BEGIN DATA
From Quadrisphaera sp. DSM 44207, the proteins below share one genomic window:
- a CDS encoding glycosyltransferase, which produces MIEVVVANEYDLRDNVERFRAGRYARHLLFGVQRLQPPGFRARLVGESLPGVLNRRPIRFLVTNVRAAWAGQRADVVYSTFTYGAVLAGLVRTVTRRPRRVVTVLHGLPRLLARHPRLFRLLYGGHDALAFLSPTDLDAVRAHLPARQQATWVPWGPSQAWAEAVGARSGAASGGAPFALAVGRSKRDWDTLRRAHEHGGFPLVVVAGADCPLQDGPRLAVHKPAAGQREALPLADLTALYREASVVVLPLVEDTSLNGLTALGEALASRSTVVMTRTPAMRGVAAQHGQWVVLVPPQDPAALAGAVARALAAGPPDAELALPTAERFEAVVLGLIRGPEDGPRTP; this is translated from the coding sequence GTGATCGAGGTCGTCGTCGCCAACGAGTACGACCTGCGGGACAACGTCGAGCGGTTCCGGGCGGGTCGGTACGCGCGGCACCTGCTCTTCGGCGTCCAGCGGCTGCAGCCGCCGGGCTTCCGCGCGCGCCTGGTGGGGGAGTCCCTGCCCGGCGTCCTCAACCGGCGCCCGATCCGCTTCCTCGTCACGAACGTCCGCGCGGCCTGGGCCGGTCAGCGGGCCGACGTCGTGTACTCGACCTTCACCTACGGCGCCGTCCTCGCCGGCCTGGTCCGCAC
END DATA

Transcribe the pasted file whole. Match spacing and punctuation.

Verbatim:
From Quadrisphaera sp. DSM 44207, the proteins below share one genomic window:
- a CDS encoding glycosyltransferase, which produces MIEVVVANEYDLRDNVERFRAGRYARHLLFGVQRLQPPGFRARLVGESLPGVLNRRPIRFLVTNVRAAWAGQRADVVYSTFTYGAVLAGLVRTVTRRPRRVVTVLHGLPRLLARHPRLFRLLYGGHDALAFLSPTDLDAVRAHLPARQQATWVPWGPSQAWAEAVGARSGAASGGAPFALAVGRSKRDWDTLRRAHEHGGFPLVVVAGADCPLQDGPRLAVHKPAAGQREALPLADLTALYREASVVVLPLVEDTSLNGLTALGEALASRSTVVMTRTPAMRGVAAQHGQWVVLVPPQDPAALAGAVARALAAGPPDAELALPTAERFEAVVLGLIRGPEDGPRTP; this is translated from the coding sequence GTGATCGAGGTCGTCGTCGCCAACGAGTACGACCTGCGGGACAACGTCGAGCGGTTCCGGGCGGGTCGGTACGCGCGGCACCTGCTCTTCGGCGTCCAGCGGCTGCAGCCGCCGGGCTTCCGCGCGCGCCTGGTGGGGGAGTCCCTGCCCGGCGTCCTCAACCGGCGCCCGATCCGCTTCCTCGTCACGAACGTCCGCGCGGCCTGGGCCGGTCAGCGGGCCGACGTCGTGTACTCGACCTTCACCTACGGCGCCGTCCTCGCCGGCCTGGTCCGCAC